An Eagan firefighter is suing the city and the fire chief alleging that he was demoted from his position as a battalion chief because he had recently revealed he is gay.
Dan Benson, an 18-year veteran of the Eagan Fire Department, filed a civil suit in Dakota County in early April, which was then moved April 26 to federal court. Benson claims he was discriminated against by Chief Mike Scott because he didn’t fit the department’s unspoken norms for gender and sexual orientation and that his rights under the Constitution and Minnesota law were violated. Benson is seeking unspecified compensatory damages, as well as punitive damages and legal fees.
“It’s incredible that in 2017 this type of conduct could occur,” said Paul Applebaum, Benson’s attorney. “The worst part of it is the department’s explanation doesn’t square with the letter that the chief handed to Dan Benson when he was demoted.”
The city issued a news release Thursday denying any discrimination. It attributes Benson’s job change to “reorganization, and ultimately fewer leadership positions.” The reorganization included having every staff member reapply and interview for their jobs.
“Our decision was based on the interview and past work product — it wasn’t based on anything but that,” Scott said. “I was shocked that somebody would accuse me of something like this.”
The suggestion that he’s anti-gay is “particularly hurtful,” Scott said, since he has a gay family member and friends and is “very supportive” of them.
Benson, a paid, on-call firefighter, began working for the department in the late ‘90s and soon obtained awards and promotions, according to his lawsuit. He had been private about his sexual orientation throughout his career and “did not openly come out and broadcast that he was gay,” the lawsuit says.
Last fall, he was serving as a battalion chief when all staff members were informed they would have to reapply for their jobs. At the meeting where he was told about the reapplication process, attendees were asked whether they had significant others as part of a getting-to-know-each-other activity.
Benson replied that he was married to a man named Greg and the pair had a son and two exchange students they considered their children, according to the lawsuit.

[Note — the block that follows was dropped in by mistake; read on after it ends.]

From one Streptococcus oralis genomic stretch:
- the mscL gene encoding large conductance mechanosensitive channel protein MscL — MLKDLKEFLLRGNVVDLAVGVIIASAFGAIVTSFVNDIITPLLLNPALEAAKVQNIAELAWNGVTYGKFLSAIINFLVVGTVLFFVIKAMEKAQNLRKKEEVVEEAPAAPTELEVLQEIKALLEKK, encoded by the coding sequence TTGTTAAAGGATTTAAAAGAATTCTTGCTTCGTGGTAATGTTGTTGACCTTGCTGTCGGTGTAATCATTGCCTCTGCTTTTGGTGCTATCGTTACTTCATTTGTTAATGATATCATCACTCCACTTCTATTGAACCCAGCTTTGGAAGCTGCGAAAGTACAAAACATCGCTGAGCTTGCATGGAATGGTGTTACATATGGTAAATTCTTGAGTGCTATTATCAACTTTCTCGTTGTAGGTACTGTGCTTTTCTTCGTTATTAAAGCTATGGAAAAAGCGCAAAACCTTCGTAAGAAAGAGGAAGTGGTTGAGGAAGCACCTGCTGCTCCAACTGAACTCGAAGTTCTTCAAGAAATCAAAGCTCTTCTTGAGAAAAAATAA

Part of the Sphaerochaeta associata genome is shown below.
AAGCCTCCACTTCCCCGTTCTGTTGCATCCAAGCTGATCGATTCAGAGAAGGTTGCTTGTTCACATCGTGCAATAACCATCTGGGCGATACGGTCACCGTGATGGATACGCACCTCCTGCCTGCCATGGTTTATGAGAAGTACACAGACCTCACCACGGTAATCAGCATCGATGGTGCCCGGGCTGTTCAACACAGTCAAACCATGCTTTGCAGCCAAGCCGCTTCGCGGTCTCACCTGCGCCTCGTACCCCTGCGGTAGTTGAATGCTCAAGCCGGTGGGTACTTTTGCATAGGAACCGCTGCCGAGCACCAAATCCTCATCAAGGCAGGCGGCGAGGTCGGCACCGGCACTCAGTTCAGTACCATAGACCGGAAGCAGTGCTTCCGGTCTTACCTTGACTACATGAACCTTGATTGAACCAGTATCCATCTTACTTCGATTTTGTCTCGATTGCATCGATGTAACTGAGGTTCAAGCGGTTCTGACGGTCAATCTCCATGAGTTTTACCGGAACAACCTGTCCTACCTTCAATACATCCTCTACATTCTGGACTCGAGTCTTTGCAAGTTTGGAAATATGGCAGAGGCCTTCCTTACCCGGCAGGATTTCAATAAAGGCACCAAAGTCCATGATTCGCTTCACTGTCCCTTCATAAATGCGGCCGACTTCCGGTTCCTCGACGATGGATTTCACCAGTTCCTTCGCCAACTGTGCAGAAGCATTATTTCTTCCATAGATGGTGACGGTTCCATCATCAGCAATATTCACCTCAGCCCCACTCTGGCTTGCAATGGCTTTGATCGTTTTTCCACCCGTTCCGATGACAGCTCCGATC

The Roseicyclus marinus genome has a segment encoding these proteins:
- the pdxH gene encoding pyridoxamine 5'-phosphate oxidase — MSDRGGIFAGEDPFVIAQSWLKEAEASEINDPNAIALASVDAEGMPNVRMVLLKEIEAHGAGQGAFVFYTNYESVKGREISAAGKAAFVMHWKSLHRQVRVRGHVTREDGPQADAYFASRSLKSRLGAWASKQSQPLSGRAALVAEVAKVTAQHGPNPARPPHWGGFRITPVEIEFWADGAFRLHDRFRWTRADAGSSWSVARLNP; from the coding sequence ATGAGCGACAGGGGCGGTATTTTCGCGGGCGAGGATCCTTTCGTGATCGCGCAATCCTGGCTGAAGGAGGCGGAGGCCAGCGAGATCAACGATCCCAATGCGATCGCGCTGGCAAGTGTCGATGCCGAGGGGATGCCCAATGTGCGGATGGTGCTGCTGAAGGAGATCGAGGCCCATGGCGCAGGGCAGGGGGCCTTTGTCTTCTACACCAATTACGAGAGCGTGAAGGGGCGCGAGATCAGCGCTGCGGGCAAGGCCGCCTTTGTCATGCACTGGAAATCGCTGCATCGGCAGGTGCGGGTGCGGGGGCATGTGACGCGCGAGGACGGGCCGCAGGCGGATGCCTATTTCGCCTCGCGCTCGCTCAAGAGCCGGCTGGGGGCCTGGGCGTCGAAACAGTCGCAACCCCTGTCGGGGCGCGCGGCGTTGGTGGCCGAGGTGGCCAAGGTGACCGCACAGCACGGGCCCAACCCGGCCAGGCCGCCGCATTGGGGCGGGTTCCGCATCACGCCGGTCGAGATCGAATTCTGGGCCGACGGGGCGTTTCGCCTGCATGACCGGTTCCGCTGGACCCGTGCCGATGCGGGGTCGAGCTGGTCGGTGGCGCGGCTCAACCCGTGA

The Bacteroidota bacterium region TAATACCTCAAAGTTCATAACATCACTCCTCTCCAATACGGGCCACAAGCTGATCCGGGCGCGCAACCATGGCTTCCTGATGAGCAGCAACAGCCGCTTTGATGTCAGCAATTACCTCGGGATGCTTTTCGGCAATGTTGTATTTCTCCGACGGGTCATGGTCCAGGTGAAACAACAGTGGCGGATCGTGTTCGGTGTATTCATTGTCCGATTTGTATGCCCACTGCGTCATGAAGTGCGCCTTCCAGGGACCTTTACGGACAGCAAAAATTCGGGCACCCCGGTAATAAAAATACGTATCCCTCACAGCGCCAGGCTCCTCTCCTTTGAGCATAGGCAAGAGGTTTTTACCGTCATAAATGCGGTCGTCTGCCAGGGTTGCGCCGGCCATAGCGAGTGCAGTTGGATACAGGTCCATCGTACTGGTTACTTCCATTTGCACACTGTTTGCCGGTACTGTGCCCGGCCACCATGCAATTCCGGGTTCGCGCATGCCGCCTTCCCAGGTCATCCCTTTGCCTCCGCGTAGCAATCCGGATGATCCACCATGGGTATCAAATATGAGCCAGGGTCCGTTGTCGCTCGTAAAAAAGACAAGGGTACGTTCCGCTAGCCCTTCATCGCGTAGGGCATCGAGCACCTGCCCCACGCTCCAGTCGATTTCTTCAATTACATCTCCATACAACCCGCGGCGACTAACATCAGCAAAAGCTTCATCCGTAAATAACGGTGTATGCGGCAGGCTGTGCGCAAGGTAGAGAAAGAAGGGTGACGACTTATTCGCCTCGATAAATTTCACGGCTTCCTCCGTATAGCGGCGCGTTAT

Benson interviewed for the job again, and soon after, Scott told Benson he wasn’t being reappointed as a battalion chief but could stay on as a regular firefighter.
A November 2016 letter from Scott lists seven reasons for Benson’s downgrade, including using his personal cellphone for department business, missing trainings and posting videos online from an emergency scene, which is against department policy.
Identifying those issues was part of the reapplication and reorganization process, Scott said, and there is documentation to back them up.
Applebaum called the letter’s reasoning “ridiculous.” Downsizing or reorganization weren’t mentioned in the letter, Applebaum said, and Benson’s position wasn’t eliminated.
Benson responded to Scott, writing that the concerns mentioned were fabricated, insignificant, or never communicated to him as problematic — and alleged that Scott was actually demoting him because of his sexuality. Benson was replaced with a heterosexual battalion chief. No other ranks were re-interviewed and no one else was demoted, the lawsuit said.
“They put someone else in there that had less experience and less qualifications than Dan,” Applebaum said.
But Scott said every paid on-call appointed position was reinterviewed, resulting in seven firefighters moving into new officer positions. Several went back to being firefighters, he said.
Scott said it’s not unusual for paid, on-call staff to be reappointed to a position, Scott said.
“We still value Dan,” Scott said. “He has every right to challenge the appointment process — I just hope that he does it respectfully.”
Benson stayed on in Eagan as a “black hat,” or lowest-ranking, firefighter and still works there.
“He didn’t quit, which I was amazed by,” Applebaum said. “It’s really hard for him but he’s sticking with it.”
The case is pending in district court.